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Eur J Paediatr Dent. 2009 Mar;10(1):41-6.

Absence of carious lesions at margins of glass-ionomer and amalgam restorations: a meta- analysis.

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  • 1Division of Public Oral Health, University of the Witwatersrand Johannesburg, South Africa.

Abstract

AIM:

To report on the absence of carious lesions at margins of glass ionomer cement (GIC) and amalgam restorations.

METHODS:

Six Anglophone and 1 Lusophone databases were searched for articles up to 5 January 2008. Inclusion criteria for articles were: (i) titles/abstracts relevant to topic; (ii) published in English, Portuguese or Spanish language; (iii) reporting on a randomised control trial. Exclusion criteria were: (i) insufficient random allocation of study subjects (ii) operator and subject not blinded, where appropriate; (iii) not all entered subjects accounted for at trial conclusion; (iv) subjects of both groups not followed up the same way. Articles were accepted only if they complied with all the criteria. Ten articles complied with the inclusion criteria and were selected for review. From these 4 were rejected and 6 articles reporting on 8 separate studies accepted. Due to aspects of heterogeneity, studies were sub-grouped before meta- analysis.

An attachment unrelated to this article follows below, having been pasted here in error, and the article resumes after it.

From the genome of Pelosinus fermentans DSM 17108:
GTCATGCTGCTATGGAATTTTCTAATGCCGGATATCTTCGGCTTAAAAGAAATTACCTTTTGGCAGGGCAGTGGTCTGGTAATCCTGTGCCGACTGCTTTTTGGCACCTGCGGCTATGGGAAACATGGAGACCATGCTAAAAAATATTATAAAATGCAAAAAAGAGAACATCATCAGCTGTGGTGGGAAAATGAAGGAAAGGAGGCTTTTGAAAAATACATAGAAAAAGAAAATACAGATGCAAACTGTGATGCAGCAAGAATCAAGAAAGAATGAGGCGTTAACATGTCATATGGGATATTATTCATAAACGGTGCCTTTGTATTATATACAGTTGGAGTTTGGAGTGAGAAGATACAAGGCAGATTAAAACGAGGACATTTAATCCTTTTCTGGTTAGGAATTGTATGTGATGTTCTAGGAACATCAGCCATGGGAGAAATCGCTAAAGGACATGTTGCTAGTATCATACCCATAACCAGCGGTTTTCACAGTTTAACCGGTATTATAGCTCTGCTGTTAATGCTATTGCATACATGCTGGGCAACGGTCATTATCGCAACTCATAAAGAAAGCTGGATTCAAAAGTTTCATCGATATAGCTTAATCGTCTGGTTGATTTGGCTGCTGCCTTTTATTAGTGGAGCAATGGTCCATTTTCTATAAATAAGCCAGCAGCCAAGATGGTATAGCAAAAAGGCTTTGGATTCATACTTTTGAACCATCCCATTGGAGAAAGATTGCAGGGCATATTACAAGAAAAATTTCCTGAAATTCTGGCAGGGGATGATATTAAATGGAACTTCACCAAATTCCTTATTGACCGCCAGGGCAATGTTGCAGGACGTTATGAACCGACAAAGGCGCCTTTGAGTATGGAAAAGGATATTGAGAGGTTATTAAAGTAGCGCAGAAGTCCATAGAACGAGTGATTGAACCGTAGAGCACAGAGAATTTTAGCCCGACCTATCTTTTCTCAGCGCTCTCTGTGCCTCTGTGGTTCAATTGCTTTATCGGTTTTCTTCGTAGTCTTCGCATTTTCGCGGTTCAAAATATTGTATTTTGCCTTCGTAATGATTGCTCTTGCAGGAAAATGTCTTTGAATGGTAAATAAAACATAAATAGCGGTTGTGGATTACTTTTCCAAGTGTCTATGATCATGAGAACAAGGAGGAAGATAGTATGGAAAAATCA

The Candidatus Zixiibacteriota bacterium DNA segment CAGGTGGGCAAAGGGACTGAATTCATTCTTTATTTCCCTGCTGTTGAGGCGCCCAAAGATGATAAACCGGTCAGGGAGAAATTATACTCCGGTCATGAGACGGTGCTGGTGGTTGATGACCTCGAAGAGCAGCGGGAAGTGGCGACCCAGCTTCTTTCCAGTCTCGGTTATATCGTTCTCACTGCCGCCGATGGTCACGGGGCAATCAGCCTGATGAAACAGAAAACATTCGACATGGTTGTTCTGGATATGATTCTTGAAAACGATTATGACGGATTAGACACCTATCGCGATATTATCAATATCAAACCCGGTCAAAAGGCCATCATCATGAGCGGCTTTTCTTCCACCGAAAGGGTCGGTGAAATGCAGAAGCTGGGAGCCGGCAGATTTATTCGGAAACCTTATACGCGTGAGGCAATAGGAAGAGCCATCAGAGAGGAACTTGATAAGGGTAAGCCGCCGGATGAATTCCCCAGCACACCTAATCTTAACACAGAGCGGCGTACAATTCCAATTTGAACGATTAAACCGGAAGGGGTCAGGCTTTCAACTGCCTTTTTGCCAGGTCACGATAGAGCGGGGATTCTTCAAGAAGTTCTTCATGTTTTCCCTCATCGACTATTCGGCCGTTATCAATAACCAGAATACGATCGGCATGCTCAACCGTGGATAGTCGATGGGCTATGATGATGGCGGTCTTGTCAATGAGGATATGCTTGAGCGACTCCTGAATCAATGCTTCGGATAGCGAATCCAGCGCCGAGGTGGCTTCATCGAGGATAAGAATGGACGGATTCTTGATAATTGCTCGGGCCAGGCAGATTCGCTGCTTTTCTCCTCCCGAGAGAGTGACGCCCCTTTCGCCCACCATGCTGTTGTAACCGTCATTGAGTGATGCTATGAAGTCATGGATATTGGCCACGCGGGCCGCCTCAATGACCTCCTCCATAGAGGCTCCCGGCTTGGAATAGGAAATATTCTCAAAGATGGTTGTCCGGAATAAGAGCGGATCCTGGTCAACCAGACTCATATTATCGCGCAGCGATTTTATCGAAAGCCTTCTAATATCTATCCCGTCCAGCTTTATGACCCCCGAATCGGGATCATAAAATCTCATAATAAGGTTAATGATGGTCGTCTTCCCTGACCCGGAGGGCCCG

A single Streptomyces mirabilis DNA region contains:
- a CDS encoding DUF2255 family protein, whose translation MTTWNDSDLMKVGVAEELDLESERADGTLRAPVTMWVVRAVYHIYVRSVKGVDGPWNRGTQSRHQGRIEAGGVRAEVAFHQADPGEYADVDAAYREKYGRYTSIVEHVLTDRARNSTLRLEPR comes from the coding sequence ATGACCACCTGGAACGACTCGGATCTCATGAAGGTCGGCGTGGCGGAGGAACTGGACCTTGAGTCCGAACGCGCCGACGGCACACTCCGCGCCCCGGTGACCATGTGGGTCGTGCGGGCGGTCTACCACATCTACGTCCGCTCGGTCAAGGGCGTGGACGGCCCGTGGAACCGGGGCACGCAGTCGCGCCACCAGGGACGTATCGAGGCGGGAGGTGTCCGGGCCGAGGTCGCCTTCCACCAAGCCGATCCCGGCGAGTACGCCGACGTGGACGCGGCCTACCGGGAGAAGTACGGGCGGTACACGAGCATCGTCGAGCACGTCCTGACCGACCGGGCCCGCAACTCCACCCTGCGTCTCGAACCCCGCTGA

RESULTS:

Significantly less carious lesions were observed on single-surface GIC restorations in permanent teeth after 6 years as compared to restorations with amalgam (OR 2.64 - CI 95% 1.39 - 5.03, p= 0.003). No studies investigating multiple-surface restorations on permanent teeth were identified. Studies investigating carious lesions at margins of restorations in primary teeth showed no difference between both materials after 3 and 8 years.

CONCLUSIONS:

Carious lesions at margins of single-surface GIC restorations are less common than with amalgam fillings after 6 years in permanent teeth. No difference was observed in primary teeth. More trials are needed in order to confirm these results.

PMID:
19364244
[PubMed - indexed for MEDLINE]
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